Did you ever have a teacher who taught you specific truths that have stayed with you? Rick Yount was one of my professors in seminary who defined love as "acting in the best interest of another PERIOD." This simple truth is the central thought of one of my favorite passages in Scripture, 1 John 3:16 which states, "This is how we know what love is: Jesus Christ laid down his life for us. And we ought to lay down our lives for our brothers." John then goes on in verses 17 and 18 to describe this "acting" love very specifically..."17 If anyone has material possessions and sees his brother in need but has no pity on him, how can the love of God be in him? 18 Dear children, let us not love with words or tongue but with actions and in truth."
This past weekend, I have seen this truth played out in several ways, none of which presenting the Hollywood idea of love as feelings, oh, oh, oh, feelings (aren't you glad you can't hear me singing that!). It began on Friday.
Example One: The love that hurts, but still reaches out to others. (Note: I let my mom read this before posting it for all the world to see!) My mom is doing amazingly well just six months after my father's death...getting out, visiting homebound folks, eating out with friends, going to church, visiting relatives, etc. Friday we finally got around to getting rid of a lot of my father's clothes. We would have done that earlier, but had to wait until his brother could come down and get some of them. Anyway, he took some, and the rest Ma is donating to charity. She still gets down sometimes, we all do, but our grief is a simple one. We miss my father, and that's okay...we forget that feeling down is not always bad.
Our culture is filled with products to help us not to feel bad, and these medications are needed when depression, etc., become chronic and debilitating. At other times, however, our pain and grief should not be so quickly erased (or covered over with medication). Grief, like it or not, is love...that's the deal. In a strange sort of way, the pain we carry from our losses are testimonies of how deeply we've been touched.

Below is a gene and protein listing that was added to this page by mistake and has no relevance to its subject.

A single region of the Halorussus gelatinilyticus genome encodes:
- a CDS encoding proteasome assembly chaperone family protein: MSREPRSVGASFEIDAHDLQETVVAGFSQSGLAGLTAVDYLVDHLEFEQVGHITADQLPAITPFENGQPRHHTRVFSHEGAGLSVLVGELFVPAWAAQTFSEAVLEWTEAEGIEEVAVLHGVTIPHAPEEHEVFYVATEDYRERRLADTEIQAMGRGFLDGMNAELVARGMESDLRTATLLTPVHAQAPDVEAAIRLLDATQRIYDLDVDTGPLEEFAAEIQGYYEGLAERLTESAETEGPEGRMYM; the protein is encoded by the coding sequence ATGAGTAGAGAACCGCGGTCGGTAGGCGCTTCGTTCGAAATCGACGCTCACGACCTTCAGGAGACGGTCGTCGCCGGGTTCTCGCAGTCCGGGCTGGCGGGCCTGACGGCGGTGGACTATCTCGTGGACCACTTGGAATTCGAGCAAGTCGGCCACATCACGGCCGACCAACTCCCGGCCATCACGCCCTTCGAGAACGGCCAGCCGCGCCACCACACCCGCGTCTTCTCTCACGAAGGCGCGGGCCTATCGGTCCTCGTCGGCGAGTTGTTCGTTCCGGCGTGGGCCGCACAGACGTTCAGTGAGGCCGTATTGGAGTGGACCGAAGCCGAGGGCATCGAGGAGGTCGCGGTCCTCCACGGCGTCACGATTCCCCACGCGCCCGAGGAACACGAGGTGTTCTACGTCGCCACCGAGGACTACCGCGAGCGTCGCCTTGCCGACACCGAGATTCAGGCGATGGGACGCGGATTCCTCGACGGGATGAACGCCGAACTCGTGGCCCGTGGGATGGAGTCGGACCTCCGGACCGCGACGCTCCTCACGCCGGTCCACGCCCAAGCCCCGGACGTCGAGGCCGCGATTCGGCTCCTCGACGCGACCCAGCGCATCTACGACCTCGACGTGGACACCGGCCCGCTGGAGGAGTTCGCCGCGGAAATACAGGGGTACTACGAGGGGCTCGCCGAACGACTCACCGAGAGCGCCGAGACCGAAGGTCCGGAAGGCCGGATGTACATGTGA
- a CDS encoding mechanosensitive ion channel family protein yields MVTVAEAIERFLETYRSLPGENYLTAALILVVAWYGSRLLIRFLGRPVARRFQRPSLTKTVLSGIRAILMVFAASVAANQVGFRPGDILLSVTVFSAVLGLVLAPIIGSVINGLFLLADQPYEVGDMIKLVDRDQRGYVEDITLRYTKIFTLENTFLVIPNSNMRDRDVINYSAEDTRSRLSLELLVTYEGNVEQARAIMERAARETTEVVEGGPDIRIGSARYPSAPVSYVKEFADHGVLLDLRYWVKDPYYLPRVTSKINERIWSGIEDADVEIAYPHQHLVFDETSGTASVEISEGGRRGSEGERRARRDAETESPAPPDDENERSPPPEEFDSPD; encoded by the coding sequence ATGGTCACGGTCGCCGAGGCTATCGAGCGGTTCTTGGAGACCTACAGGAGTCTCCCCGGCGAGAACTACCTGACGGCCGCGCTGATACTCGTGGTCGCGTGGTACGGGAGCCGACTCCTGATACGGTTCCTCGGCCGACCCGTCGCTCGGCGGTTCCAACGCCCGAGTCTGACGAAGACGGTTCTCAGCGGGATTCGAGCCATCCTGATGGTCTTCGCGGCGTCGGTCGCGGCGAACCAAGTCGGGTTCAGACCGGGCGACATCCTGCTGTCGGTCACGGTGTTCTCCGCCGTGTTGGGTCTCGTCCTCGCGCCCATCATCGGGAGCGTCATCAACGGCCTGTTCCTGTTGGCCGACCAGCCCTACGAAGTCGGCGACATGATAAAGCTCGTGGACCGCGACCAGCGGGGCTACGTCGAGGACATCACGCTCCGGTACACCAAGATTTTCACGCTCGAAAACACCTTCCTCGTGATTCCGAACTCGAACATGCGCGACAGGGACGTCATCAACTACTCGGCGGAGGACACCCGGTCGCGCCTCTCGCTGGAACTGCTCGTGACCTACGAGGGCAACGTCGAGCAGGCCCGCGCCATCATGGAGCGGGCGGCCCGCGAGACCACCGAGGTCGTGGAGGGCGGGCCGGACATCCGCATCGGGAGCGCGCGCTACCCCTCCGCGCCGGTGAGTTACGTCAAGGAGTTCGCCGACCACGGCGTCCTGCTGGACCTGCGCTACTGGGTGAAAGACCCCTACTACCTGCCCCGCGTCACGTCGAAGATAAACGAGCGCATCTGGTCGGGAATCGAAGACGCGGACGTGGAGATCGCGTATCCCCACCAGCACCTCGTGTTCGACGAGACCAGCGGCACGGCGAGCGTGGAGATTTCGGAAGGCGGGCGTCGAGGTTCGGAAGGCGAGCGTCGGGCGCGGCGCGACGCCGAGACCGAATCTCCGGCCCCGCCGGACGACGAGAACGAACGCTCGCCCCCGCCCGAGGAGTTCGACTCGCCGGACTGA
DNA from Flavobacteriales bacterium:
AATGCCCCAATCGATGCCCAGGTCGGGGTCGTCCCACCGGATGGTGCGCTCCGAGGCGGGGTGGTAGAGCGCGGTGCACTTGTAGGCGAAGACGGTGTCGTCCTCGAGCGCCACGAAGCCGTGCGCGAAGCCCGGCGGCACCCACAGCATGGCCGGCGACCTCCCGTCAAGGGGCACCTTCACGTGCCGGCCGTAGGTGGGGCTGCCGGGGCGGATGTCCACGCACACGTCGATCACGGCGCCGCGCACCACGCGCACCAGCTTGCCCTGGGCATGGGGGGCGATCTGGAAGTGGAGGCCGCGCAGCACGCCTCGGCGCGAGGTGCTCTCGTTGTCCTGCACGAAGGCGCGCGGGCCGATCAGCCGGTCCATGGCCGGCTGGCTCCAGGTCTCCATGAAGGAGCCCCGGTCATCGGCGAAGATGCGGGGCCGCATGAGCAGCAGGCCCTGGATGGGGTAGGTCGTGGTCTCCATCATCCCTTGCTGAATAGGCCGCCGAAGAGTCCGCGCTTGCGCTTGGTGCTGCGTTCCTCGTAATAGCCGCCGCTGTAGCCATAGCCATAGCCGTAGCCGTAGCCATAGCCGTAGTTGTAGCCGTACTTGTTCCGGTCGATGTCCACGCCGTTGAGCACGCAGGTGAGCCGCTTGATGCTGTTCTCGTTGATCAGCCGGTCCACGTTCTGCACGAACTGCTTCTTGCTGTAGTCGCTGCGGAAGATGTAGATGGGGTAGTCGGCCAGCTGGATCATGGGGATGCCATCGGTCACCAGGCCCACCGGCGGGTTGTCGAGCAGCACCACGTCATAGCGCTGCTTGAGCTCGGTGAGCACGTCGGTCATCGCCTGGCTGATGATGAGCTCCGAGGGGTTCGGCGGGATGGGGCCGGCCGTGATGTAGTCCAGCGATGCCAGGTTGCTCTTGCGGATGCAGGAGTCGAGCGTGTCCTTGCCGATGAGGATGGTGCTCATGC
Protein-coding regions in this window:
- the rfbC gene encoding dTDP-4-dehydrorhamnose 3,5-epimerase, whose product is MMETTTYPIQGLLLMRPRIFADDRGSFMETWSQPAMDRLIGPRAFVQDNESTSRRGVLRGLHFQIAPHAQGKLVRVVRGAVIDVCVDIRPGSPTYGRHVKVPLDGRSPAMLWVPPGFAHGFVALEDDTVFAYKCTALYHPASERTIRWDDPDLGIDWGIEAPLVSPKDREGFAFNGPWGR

I thank God that my mother's pain is only the pain of missing my father, and not the pain of regret, or anger, or confusion that some people experience when a loved one dies tragically. My family agree that we have much to be thankful for in how long we had my father; for his quality of life; for being given the gift of avoiding some of the ravages of old age like Alzheimer's or having to have my father in a nursing home as an invalid.
Our gratitude is never far from our grief; and our grief, and especially my mom's, is appropriate and, yes, loving. I'm not worried about her, and am grateful for having such a great mom who has such a heart for others, on days when she's "up," and even on those days when she's not. She learned a long time ago that loving others is truly about acting in their best interests! Pray for her, as she is probably embarrassed as she reads this, but I can't help it, she is a great mom, and I want the world wide web to know it!